Natwest battle reopens as Byers gives green light to £23bn RBS bid

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The Independent Online

The stalled battle for National Westminster Bank spluttered back to life yesterday after Stephen Byers, the Trade and Industry secretary gave the green light to the Royal Bank of Scotland's £23bn bid for the English high street bank.

The stalled battle for National Westminster Bank spluttered back to life yesterday after Stephen Byers, the Trade and Industry secretary gave the green light to the Royal Bank of Scotland's £23bn bid for the English high street bank.

The move kills off lingering hopes in the Bank of Scotland camp that its Scots rival might be blocked from bidding and NatWest be delivered into its hands by default. NatWest now faces the prospect of having to fight on two fronts against the two Scottish bidders until Valentine's Day next year.

Within hours of receiving clearance, the Royal Bank of Scotland sprang into action and posted its offer document to NatWest shareholders.

The only new information it includes is the cost of the bid - £240m of which £93m is fees to the bank's advisers. That is against £187.5m for the Bank of Scotland of which £82.5m is advisory fees.

Sir George Mathewson, the Royal Bank chief executive said: "RBS has the breadth and depth of management to make this work. This transaction is about business creation not business destruction."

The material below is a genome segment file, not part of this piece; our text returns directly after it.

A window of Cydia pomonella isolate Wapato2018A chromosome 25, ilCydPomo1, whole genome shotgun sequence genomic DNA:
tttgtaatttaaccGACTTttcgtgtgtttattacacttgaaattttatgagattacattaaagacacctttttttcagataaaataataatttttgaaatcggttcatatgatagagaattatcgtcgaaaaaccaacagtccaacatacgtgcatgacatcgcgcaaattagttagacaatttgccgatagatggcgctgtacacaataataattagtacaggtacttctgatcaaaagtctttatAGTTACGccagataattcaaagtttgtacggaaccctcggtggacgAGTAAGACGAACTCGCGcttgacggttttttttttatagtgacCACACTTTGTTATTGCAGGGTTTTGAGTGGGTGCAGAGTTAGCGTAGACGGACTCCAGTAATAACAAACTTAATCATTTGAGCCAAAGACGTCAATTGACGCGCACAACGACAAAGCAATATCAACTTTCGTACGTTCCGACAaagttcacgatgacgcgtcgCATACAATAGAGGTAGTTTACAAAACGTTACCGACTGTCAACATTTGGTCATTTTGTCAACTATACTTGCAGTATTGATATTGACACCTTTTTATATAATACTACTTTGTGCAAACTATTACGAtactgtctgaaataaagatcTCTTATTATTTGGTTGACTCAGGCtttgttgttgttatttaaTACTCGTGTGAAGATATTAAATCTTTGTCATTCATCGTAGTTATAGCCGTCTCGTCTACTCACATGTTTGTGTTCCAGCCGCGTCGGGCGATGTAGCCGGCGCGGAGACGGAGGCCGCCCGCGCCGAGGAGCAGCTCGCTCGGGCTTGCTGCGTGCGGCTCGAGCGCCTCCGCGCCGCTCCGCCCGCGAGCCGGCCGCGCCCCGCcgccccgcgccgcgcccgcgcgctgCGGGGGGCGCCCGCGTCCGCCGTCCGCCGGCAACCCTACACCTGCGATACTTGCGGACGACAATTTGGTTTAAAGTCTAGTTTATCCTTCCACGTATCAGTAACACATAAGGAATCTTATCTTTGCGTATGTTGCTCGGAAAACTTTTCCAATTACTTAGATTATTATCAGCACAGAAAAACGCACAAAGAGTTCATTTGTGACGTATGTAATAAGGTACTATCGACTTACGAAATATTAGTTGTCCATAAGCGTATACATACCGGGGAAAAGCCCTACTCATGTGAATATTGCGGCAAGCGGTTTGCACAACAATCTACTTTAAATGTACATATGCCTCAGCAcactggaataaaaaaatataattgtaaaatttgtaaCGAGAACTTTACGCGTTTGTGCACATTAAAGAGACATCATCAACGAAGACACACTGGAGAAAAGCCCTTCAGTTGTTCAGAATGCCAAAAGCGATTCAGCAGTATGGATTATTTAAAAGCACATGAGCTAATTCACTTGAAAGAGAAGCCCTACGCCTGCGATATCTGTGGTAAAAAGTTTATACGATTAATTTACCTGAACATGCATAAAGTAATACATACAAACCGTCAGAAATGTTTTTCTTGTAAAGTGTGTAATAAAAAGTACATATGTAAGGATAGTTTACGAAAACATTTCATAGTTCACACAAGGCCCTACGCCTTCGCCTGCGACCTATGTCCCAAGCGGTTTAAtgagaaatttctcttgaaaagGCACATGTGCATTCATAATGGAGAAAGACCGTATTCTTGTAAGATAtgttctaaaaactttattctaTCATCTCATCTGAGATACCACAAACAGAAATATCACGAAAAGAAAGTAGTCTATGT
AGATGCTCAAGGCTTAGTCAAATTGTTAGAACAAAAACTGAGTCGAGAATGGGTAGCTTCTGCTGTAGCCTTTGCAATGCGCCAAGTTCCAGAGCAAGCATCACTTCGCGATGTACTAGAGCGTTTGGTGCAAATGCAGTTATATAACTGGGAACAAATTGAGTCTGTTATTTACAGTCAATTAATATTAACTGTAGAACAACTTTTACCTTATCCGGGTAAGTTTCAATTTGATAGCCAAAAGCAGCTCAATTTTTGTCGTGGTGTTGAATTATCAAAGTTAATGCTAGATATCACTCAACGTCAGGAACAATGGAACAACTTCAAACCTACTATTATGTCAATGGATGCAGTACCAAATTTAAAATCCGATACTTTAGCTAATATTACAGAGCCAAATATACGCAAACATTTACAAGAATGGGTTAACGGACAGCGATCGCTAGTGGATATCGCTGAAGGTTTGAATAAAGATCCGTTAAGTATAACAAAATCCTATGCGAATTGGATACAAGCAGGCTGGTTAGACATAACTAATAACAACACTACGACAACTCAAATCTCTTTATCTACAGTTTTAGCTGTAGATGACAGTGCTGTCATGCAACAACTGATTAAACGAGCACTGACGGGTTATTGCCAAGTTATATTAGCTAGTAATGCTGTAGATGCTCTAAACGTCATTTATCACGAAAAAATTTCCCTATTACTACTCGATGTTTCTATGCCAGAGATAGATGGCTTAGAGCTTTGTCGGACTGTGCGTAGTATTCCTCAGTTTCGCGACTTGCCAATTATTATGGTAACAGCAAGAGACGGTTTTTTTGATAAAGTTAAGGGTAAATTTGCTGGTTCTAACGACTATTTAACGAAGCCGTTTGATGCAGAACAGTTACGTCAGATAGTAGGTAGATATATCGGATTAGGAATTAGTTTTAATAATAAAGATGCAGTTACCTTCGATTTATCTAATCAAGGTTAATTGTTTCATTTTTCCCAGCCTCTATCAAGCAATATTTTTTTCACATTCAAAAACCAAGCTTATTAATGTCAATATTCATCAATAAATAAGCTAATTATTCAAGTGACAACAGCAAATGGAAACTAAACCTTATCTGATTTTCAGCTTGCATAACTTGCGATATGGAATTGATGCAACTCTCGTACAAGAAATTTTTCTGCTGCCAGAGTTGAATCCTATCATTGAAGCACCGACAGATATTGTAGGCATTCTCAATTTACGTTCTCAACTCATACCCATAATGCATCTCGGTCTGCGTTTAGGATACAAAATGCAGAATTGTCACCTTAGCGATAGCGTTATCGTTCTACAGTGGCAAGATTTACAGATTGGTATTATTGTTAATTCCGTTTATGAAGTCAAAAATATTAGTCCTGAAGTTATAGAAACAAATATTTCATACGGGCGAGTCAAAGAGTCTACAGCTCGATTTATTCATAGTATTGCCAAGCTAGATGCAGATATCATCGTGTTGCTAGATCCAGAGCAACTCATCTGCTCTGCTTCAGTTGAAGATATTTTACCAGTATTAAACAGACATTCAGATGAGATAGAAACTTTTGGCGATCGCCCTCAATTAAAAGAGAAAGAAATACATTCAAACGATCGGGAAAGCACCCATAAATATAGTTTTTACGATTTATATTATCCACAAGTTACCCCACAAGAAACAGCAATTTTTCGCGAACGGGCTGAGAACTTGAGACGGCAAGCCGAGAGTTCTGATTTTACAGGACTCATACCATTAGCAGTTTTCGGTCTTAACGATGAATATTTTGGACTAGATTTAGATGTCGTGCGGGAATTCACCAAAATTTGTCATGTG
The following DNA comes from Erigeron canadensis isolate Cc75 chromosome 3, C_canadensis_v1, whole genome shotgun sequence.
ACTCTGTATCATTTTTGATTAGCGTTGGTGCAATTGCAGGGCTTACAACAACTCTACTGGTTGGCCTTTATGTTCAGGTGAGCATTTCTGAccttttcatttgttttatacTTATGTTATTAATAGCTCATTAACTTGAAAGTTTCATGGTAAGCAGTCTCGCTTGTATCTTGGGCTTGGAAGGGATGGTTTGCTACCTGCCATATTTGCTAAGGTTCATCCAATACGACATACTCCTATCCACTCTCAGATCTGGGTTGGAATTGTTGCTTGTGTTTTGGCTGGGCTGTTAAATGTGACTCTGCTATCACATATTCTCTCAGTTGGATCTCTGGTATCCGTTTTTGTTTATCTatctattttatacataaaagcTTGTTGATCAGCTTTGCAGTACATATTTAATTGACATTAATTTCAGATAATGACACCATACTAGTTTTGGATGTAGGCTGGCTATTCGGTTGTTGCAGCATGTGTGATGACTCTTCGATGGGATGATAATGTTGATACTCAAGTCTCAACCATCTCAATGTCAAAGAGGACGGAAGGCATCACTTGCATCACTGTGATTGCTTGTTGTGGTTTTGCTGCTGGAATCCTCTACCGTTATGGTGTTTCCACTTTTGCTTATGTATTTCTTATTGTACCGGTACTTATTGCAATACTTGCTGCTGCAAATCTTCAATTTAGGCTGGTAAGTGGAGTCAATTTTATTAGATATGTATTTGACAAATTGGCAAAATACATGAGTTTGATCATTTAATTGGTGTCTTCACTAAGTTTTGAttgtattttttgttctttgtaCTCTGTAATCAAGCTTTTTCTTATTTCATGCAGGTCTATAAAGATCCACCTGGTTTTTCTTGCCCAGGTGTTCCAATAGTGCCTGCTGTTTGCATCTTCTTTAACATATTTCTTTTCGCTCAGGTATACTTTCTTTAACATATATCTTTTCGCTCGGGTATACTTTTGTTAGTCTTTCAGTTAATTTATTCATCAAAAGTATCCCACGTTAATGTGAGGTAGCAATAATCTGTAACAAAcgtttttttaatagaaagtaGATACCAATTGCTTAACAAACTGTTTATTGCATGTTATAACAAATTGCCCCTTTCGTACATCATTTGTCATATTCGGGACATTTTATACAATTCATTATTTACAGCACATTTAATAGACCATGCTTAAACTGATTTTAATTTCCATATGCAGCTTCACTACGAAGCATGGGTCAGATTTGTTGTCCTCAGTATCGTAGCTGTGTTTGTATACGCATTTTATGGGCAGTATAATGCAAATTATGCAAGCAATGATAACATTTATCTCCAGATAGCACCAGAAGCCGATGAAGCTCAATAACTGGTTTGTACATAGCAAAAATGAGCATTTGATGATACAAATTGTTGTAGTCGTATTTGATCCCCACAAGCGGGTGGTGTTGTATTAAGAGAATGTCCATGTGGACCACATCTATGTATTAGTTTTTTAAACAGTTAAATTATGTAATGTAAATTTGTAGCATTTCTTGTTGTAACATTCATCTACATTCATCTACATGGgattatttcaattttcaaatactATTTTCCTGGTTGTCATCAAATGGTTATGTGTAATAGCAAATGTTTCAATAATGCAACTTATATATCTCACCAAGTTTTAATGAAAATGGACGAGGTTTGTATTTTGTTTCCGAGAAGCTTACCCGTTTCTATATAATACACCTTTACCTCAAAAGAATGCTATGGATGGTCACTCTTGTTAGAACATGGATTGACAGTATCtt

The sending of the document restarts the clock on the 60-day bid timetable, although with most institutional fund managers clearing their desks for the holiday, hostilities are unlikely to resume until early New Year when RBS hopes to launch a final round of lobbying to seek support of NatWest's institutional shareholder base.

Mr Byers said he was acting on advice from the Office of Fair Trading that the bid did not raise competition concerns. "The parties face significant competition from other institutions over a range of services and I do not believe the merger would give them a significant increase in the market power that would merit a referral."

There had been fears in the RBS camp that the overlap between NatWest and Royal Bank of Scotland branch network in the Greater Manchester area might have provided grounds for a referral.

RBS which has seen its share price fall by 15 per cent since announcing its intention to bid for NatWest is hoping to take advantage of the Christmas break to regroup. As of last night with RBS shares having risen 2p to £11.13 on the day, its mainly paper offer in headline terms was worth £1.51 less a share than Bank of Scotland's offer, although it was still marginally higher than NatWest's shares. These rose 46p to £13.56 after news of the clearance came through.

The Bank of Scotland said the clearance will now allow both offers for NatWest to be judged on an objective basis, adding:"We have the higher price, better track record and stronger management team."

The City believes RBS is still favourite to win NatWest , although the lack of obvious enthusiasm for its plans has knocked confidence in its camp, and the prospect of NatWest going to Bank of Scotland or even escaping altogether is no longer seen as ridiculous as it was when Bank of Scotland launched its bid nearly three months ago.

Unless RBS' share price recovers sharply in the New Year, it is expected to have to draw more heavily on the resources of its partners BSCH, the Spanish bank and CGU, the British composite insurer to top up the cash element of its bid.

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